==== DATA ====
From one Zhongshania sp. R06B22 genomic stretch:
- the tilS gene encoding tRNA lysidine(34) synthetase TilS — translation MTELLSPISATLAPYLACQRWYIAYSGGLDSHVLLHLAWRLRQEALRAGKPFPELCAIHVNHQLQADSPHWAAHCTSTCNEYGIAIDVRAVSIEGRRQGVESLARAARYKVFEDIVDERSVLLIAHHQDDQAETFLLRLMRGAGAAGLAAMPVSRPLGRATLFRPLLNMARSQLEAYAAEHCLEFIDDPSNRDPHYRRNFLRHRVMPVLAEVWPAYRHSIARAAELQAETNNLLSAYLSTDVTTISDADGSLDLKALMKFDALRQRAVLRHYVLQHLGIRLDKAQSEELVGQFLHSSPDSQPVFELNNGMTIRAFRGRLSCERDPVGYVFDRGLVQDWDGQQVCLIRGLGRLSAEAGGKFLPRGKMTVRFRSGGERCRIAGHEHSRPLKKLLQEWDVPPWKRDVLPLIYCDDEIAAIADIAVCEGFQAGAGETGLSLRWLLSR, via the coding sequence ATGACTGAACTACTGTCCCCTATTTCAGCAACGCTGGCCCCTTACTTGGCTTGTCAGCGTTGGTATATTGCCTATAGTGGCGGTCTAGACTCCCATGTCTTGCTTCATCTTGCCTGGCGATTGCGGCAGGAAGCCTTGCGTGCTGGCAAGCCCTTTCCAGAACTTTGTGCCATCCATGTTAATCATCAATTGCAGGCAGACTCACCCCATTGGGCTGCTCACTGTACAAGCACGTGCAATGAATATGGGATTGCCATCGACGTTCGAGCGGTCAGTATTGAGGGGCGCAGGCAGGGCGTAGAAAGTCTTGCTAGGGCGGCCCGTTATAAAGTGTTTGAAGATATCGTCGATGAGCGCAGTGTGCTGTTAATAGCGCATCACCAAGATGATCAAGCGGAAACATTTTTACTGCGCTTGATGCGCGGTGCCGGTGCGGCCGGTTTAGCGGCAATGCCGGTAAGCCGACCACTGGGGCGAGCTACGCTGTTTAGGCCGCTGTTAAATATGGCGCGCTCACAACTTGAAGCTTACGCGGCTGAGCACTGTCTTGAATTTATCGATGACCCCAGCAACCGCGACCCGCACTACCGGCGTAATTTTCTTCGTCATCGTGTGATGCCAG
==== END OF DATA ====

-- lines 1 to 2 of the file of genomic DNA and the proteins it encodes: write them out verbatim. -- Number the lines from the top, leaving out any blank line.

From one Zhongshania sp. R06B22 genomic stretch:
- the tilS gene encoding tRNA lysidine(34) synthetase TilS — translation MTELLSPISATLAPYLACQRWYIAYSGGLDSHVLLHLAWRLRQEALRAGKPFPELCAIHVNHQLQADSPHWAAHCTSTCNEYGIAIDVRAVSIEGRRQGVESLARAARYKVFEDIVDERSVLLIAHHQDDQAETFLLRLMRGAGAAGLAAMPVSRPLGRATLFRPLLNMARSQLEAYAAEHCLEFIDDPSNRDPHYRRNFLRHRVMPVLAEVWPAYRHSIARAAELQAETNNLLSAYLSTDVTTISDADGSLDLKALMKFDALRQRAVLRHYVLQHLGIRLDKAQSEELVGQFLHSSPDSQPVFELNNGMTIRAFRGRLSCERDPVGYVFDRGLVQDWDGQQVCLIRGLGRLSAEAGGKFLPRGKMTVRFRSGGERCRIAGHEHSRPLKKLLQEWDVPPWKRDVLPLIYCDDEIAAIADIAVCEGFQAGAGETGLSLRWLLSR, via the coding sequence ATGACTGAACTACTGTCCCCTATTTCAGCAACGCTGGCCCCTTACTTGGCTTGTCAGCGTTGGTATATTGCCTATAGTGGCGGTCTAGACTCCCATGTCTTGCTTCATCTTGCCTGGCGATTGCGGCAGGAAGCCTTGCGTGCTGGCAAGCCCTTTCCAGAACTTTGTGCCATCCATGTTAATCATCAATTGCAGGCAGACTCACCCCATTGGGCTGCTCACTGTACAAGCACGTGCAATGAATATGGGATTGCCATCGACGTTCGAGCGGTCAGTATTGAGGGGCGCAGGCAGGGCGTAGAAAGTCTTGCTAGGGCGGCCCGTTATAAAGTGTTTGAAGATATCGTCGATGAGCGCAGTGTGCTGTTAATAGCGCATCACCAAGATGATCAAGCGGAAACATTTTTACTGCGCTTGATGCGCGGTGCCGGTGCGGCCGGTTTAGCGGCAATGCCGGTAAGCCGACCACTGGGGCGAGCTACGCTGTTTAGGCCGCTGTTAAATATGGCGCGCTCACAACTTGAAGCTTACGCGGCTGAGCACTGTCTTGAATTTATCGATGACCCCAGCAACCGCGACCCGCACTACCGGCGTAATTTTCTTCGTCATCGTGTGATGCCAG